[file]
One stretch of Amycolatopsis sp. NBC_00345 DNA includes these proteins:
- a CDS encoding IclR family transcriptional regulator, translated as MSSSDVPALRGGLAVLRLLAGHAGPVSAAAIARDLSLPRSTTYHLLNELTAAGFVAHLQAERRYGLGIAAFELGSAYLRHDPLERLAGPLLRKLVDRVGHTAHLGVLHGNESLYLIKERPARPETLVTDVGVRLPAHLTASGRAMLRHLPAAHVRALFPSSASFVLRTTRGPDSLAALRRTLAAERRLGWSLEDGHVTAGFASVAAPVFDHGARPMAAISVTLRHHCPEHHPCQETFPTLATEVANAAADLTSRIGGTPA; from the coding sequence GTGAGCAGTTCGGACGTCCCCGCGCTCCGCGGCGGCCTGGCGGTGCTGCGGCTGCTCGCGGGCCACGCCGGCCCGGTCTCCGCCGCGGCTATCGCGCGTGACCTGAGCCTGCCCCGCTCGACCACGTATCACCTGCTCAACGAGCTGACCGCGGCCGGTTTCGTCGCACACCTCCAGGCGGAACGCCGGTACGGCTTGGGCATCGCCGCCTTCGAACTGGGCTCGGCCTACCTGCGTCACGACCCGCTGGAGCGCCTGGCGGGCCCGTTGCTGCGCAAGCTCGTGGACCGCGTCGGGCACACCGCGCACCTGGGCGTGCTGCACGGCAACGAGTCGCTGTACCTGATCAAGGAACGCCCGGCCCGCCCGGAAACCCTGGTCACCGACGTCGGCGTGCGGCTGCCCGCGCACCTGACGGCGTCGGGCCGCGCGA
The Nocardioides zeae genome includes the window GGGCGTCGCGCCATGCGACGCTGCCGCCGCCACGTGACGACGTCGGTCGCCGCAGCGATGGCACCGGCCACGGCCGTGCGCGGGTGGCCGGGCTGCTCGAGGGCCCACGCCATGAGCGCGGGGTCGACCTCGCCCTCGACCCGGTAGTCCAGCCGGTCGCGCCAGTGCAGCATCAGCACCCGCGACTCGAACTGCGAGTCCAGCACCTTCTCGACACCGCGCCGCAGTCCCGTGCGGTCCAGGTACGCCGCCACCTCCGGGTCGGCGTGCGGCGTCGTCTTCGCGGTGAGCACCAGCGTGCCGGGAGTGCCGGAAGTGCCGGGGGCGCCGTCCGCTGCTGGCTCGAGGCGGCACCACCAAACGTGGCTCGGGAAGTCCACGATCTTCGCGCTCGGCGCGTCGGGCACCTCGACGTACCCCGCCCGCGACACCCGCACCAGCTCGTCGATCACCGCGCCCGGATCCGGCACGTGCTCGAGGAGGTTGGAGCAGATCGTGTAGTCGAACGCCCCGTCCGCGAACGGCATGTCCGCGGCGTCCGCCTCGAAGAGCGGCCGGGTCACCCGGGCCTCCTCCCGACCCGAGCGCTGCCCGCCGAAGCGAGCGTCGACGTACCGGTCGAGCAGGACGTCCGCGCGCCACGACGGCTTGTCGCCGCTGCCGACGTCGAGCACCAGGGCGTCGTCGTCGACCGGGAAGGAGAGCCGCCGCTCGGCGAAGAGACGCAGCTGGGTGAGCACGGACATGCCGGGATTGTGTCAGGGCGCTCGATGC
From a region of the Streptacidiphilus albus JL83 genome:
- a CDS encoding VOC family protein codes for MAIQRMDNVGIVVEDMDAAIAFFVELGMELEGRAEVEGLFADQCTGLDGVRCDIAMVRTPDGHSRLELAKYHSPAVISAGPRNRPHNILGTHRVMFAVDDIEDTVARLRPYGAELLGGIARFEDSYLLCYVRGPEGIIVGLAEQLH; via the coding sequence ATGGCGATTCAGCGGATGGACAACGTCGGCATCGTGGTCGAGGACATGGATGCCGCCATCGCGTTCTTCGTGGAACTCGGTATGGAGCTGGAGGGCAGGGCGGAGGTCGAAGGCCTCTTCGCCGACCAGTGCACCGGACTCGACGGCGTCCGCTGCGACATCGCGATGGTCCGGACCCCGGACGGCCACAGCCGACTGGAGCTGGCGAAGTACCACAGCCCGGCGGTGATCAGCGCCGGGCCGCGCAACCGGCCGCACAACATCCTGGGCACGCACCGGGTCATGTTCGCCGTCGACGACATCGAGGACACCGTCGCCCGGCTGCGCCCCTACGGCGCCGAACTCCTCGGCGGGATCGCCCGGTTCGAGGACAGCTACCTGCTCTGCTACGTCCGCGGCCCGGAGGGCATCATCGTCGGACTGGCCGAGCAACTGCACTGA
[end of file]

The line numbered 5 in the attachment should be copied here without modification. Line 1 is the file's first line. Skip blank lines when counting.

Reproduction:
- a CDS encoding VOC family protein codes for MAIQRMDNVGIVVEDMDAAIAFFVELGMELEGRAEVEGLFADQCTGLDGVRCDIAMVRTPDGHSRLELAKYHSPAVISAGPRNRPHNILGTHRVMFAVDDIEDTVARLRPYGAELLGGIARFEDSYLLCYVRGPEGIIVGLAEQLH; via the coding sequence ATGGCGATTCAGCGGATGGACAACGTCGGCATCGTGGTCGAGGACATGGATGCCGCCATCGCGTTCTTCGTGGAACTCGGTATGGAGCTGGAGGGCAGGGCGGAGGTCGAAGGCCTCTTCGCCGACCAGTGCACCGGACTCGACGGCGTCCGCTGCGACATCGCGATGGTCCGGACCCCGGACGGCCACAGCCGACTGGAGCTGGCGAAGTACCACAGCCCGGCGGTGATCAGCGCCGGGCCGCGCAACCGGCCGCACAACATCCTGGGCACGCACCGGGTCATGTTCGCCGTCGACGACATCGAGGACACCGTCGCCCGGCTGCGCCCCTACGGCGCCGAACTCCTCGGCGGGATCGCCCGGTTCGAGGACAGCTACCTGCTCTGCTACGTCCGCGGCCCGGAGGGCATCATCGTCGGACTGGCCGAGCAACTGCACTGA